Medicine vending is always a tricky topic. However, there’s already a subtle shift towards the movement. For instance, many hospitals use vending machines to dispense patient medication. Access is restricted to nursing or medical staff, and requires authentication before medicine is accessed. Typically, an Electronic Medical Administration Record (eMAR) is kept to track usage for med management purposes.
However, what about the general public? Could there be vending machines placed in public spaces at some point for the sole purpose of giving consumers access to medicine when they need it? It’s already happening in one city.
In 2017, Las Vegas became the first city in the United States to provide consumers with syringes via vending machines. Now, they have added another product, Narcan. Ironically, the move is focused on consumer safety. Narcan is an opioid overdose reversal drug. When an individual overdose on an opiate based drug, swift action is necessary. It can mean the difference between life and death. An overdose can inhibit breathing or stop it all together. Narcan reverses the effect of the overdose restoring order in a crisis situation.
The Specifics of Medicine Vending
The vending machine for Narcan is located on the campus of a psychiatric treatment center. User access to the vending machine is free. There’s no medical appointment required in order to maintain consistency with the goal of the Mental Health Center which is to address patient addiction on multiple fronts. However, there are certain steps consumers must take before access is granted. Patients must obtain a magnetic card in order to access the machine and are then only able to receive one free Narcan dose per month. And while people have certainly questioned the ethics behind the decision, proponents cite a report from the National Safety Council which discloses more Americans are likely to die from drug overdoses than car accidents.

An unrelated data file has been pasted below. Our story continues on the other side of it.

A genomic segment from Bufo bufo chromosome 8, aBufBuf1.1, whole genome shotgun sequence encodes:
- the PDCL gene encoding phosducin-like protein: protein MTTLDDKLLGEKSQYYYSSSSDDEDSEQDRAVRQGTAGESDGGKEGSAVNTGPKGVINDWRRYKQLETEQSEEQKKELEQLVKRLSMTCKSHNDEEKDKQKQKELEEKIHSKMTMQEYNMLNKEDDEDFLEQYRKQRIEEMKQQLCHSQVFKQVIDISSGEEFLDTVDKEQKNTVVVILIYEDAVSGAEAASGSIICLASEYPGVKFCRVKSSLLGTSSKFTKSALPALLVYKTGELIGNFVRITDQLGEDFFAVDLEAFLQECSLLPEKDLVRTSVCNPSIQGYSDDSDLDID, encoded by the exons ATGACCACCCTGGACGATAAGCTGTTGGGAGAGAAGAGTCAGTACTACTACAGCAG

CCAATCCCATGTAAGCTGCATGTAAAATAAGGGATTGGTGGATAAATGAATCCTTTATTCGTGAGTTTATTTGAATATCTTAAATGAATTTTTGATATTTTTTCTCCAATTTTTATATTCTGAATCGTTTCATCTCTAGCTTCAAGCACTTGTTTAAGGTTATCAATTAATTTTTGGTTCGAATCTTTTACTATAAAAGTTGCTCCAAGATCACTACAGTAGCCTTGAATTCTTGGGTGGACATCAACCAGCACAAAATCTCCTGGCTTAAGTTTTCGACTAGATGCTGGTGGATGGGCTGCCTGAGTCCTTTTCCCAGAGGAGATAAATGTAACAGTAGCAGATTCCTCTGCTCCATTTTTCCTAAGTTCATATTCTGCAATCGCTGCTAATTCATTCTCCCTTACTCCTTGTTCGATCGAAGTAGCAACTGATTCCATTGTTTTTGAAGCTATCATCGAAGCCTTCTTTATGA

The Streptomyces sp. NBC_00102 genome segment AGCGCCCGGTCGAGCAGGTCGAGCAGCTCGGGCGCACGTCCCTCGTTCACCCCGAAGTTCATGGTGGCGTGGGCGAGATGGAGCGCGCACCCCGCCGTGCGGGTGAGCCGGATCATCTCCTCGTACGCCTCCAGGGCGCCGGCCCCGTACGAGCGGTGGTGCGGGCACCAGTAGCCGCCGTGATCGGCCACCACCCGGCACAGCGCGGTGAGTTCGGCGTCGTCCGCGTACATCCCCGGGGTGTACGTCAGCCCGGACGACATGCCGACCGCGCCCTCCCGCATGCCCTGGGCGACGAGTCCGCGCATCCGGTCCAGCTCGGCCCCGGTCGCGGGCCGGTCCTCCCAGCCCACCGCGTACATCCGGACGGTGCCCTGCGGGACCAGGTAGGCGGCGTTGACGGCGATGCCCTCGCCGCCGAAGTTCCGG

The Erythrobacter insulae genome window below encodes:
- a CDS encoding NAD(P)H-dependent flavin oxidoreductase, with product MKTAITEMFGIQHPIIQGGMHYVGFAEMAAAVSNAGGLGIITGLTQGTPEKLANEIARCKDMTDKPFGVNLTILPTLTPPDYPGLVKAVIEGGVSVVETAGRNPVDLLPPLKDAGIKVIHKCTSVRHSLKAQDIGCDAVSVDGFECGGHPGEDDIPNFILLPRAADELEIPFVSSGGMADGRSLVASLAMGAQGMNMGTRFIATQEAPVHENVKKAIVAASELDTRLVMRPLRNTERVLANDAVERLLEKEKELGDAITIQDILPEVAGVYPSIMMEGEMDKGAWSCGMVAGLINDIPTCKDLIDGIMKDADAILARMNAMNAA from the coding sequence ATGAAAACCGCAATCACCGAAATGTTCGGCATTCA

Does this speak to a shift in medicine dispensing as a whole? Probably so, but the issue is multi-faceted and therefore, slow. For instance, Bright Work Research suggests medicine vending machines could play a real role in consumer healthcare (and lower costs too). The only problem is many people believe vending machines containing medicine would be controlled by large drug companies. To ensure fair play, a separate company would own those devices. With a fair bidding system or private partnership in place, medicine could be placed into vending machines for consumer access.
The perfect scenario would involve scanning your prescription at a vending machine, much like you scan groceries at a self checkout in a grocery store. The prescription would immediately be processed through your insurance provider and any co-pays could be made through the vending machine (much like modern soft drink machines). Afterward, your medicine would be dispensed. Does this seem far fetched? There are already vending machines nationwide stocked with over-the-counter medicine.
So it will be interesting to see how medical vending continues to take shape and trend. Ultimately, medicine vending will be a slow, uphill climb before it becomes main stream. Yet, the possibilities and opportunity to allow consumers quicker access to medication is an admirable goal. Imagine receiving discharge medications through a vending machine. That’s just one application. As always, Janus will be there every step of the way to aid you with med management and ensure optimal continuum of care for your specific situation.
feature image credit: Cleveland 19 News